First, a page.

Electronic Medical Records (EMRs), have been hailed as the solution to our healthcare delivery woes. The healthcare industry has often been criticized for its lack of adoption of information technology, strikingly evident in the fact that it sends millions upon millions of faxes.
Epic, one of the most widely used EMRs, is for the most part, configured onsite by the hospital or healthcare system’s IT team. As a result, an individual physician’s experience with their EMR is largely dependent on the extent to which their internal IT team can assess the needs of, customize to, and change workflows to make the EMR work for the physicians.
EMRs are often been criticized for not caring about usability, however, the EMR vendors themselves (such as Epic), have little they can do help, outside of releasing major updates that seriously overhaul the entire user interface. Even in these cases, end users, including physicians, could still become frustrated and complain of inferior usability simply due to the comfort level that they had attained with the previous version of the interface.
So why are some physicians happy with their EMR experience, while some hate it? Let’s dig into some possible reasons a bit further:
1. Poor initial system configuration and workflow design
At the heart of many an EMR user’s frustration with their system is the initial backbone from which it was designed. As mentioned, multiple-instance EMRs like Epic are largely configured by the IT analysts themselves, who may have rushed to get a usable and working system in place during the hurry of the implementation. A poor foundation can lead to a system of patchwork improvements. In some cases, it may make sense to completely rip the system out and redesign it, with workflow use-cases in mind. An EMR that was designed simply to mimic prior-state workflows is going to be inherently less efficient than one that was designed alongside workflow redesign.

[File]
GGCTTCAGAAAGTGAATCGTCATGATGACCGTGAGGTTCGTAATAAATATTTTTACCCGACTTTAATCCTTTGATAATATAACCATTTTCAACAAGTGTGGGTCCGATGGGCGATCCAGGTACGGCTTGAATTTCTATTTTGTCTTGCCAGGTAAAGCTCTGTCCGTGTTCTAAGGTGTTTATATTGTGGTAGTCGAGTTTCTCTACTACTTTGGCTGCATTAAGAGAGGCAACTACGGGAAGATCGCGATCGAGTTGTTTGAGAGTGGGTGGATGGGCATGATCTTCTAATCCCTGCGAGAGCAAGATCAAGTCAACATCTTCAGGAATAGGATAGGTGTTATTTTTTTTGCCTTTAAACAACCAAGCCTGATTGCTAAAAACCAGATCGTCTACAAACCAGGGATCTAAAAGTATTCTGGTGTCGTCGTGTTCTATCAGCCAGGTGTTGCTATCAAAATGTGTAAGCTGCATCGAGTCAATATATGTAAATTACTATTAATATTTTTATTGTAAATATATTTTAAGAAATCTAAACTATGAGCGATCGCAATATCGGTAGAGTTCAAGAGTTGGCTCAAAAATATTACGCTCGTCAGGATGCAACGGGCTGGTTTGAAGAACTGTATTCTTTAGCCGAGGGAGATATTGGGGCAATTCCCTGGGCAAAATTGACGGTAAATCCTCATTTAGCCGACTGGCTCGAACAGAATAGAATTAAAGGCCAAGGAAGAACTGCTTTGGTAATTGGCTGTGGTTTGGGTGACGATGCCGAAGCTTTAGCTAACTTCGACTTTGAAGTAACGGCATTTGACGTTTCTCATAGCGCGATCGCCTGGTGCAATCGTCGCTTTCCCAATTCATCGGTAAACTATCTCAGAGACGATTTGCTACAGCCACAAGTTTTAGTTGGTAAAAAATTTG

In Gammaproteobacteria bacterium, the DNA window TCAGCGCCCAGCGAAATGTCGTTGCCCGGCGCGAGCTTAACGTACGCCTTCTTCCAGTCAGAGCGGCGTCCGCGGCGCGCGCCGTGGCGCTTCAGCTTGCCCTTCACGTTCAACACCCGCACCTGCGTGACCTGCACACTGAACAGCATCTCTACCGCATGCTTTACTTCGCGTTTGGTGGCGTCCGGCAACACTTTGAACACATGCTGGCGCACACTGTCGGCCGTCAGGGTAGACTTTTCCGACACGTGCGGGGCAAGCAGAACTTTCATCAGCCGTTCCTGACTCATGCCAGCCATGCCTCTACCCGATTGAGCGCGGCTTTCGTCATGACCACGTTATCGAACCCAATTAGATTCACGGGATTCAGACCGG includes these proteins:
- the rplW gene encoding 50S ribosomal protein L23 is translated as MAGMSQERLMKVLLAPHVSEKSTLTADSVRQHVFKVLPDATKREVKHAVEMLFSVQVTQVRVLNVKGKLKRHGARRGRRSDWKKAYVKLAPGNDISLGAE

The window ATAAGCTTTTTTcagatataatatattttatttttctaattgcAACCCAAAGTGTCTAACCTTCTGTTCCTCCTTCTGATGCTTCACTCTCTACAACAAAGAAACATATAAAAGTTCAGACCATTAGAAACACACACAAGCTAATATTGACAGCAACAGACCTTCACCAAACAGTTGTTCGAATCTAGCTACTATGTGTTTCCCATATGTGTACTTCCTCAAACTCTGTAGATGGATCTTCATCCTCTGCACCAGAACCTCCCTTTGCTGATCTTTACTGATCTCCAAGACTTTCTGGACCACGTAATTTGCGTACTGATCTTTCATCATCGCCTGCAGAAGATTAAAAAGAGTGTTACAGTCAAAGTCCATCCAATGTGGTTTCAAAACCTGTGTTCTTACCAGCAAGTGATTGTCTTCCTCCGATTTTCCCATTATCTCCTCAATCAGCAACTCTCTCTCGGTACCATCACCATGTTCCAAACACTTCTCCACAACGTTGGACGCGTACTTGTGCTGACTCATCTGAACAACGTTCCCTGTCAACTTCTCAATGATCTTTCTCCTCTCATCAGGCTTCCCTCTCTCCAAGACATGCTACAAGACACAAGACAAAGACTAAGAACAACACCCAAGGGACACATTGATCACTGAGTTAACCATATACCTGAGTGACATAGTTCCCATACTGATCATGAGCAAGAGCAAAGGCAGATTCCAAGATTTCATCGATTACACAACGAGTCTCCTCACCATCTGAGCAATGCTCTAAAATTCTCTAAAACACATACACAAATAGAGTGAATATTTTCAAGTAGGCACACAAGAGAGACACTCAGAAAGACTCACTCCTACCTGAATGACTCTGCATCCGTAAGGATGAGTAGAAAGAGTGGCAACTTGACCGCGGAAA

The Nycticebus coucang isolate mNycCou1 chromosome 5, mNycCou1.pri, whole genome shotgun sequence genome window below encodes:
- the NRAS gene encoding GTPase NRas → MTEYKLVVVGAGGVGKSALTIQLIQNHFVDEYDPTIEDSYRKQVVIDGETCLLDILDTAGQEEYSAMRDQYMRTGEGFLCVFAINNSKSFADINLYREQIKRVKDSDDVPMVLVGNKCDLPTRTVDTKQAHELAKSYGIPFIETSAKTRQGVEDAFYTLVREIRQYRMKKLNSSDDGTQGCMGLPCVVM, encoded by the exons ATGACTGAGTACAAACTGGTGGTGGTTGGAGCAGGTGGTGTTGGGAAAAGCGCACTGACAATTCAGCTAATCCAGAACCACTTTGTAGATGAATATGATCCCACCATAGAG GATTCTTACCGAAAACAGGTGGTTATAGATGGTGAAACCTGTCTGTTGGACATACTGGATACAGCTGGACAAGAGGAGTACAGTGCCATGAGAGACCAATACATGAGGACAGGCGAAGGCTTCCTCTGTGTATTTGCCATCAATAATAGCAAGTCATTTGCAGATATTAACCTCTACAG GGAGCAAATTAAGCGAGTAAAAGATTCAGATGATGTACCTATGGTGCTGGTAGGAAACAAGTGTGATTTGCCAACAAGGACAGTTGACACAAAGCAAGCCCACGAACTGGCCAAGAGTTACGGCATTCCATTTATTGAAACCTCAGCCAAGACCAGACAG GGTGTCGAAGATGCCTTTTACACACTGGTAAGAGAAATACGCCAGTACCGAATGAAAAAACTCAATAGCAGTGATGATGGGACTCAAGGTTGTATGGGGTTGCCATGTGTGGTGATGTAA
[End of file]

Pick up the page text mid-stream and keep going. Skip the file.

2. Subpar physician training
A user’s comfort level with a software system, and therefore their assessment of its usability, is going to be based on the extent to which they know how to use the system. If users don’t know how to quickly navigate and operate the system, they’re going to complain that it doesn’t work. Flexibility is key. A system must be designed to be customizable at a personal level, yet still be able to adhere to the rigid conditions in which healthcare often has to operate within. Users should be able to give feedback on the learning styles and documentation techniques that they prefer to use, and a system can be created that embraces those personal differences. Sometimes, just an hour or two of focused training can allow users to discover new shortcuts and techniquest that with enable them to become more and more comfortable using Epic.
3. Inadequate communication and optimization processes
Finally, software systems, and EMRs in particular, are active ecosystems that need to be able to change and adapt to the conditions within which they operate. Having a solid plan and process in place to make system changes and communicate these changes with the end users is paramount to making sure that you have an EMR that people like to use. The best and most comfortable users are the ones that feel that their voices are being heard, and that changes are being made to enable them to do their jobs more efficiently.